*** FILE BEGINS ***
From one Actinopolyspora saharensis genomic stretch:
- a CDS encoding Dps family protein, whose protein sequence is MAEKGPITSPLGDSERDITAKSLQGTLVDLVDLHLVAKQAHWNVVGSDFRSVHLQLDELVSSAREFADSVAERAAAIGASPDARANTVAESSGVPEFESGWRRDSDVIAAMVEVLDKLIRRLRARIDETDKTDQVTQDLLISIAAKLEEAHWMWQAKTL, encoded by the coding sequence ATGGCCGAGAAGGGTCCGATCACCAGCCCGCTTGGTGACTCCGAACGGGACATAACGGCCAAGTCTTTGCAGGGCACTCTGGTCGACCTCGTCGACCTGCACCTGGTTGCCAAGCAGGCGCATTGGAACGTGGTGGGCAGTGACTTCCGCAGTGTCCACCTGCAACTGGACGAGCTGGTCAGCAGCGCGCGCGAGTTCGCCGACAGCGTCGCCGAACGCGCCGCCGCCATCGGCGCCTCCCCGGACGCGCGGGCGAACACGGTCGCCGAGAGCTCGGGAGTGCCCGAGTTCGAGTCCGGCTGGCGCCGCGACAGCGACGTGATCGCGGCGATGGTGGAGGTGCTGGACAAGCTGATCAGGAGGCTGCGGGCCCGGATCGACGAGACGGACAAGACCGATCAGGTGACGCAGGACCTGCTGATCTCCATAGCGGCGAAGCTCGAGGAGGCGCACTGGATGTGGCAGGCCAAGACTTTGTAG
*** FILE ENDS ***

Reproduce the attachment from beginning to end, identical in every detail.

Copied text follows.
From one Actinopolyspora saharensis genomic stretch:
- a CDS encoding Dps family protein, whose protein sequence is MAEKGPITSPLGDSERDITAKSLQGTLVDLVDLHLVAKQAHWNVVGSDFRSVHLQLDELVSSAREFADSVAERAAAIGASPDARANTVAESSGVPEFESGWRRDSDVIAAMVEVLDKLIRRLRARIDETDKTDQVTQDLLISIAAKLEEAHWMWQAKTL, encoded by the coding sequence ATGGCCGAGAAGGGTCCGATCACCAGCCCGCTTGGTGACTCCGAACGGGACATAACGGCCAAGTCTTTGCAGGGCACTCTGGTCGACCTCGTCGACCTGCACCTGGTTGCCAAGCAGGCGCATTGGAACGTGGTGGGCAGTGACTTCCGCAGTGTCCACCTGCAACTGGACGAGCTGGTCAGCAGCGCGCGCGAGTTCGCCGACAGCGTCGCCGAACGCGCCGCCGCCATCGGCGCCTCCCCGGACGCGCGGGCGAACACGGTCGCCGAGAGCTCGGGAGTGCCCGAGTTCGAGTCCGGCTGGCGCCGCGACAGCGACGTGATCGCGGCGATGGTGGAGGTGCTGGACAAGCTGATCAGGAGGCTGCGGGCCCGGATCGACGAGACGGACAAGACCGATCAGGTGACGCAGGACCTGCTGATCTCCATAGCGGCGAAGCTCGAGGAGGCGCACTGGATGTGGCAGGCCAAGACTTTGTAG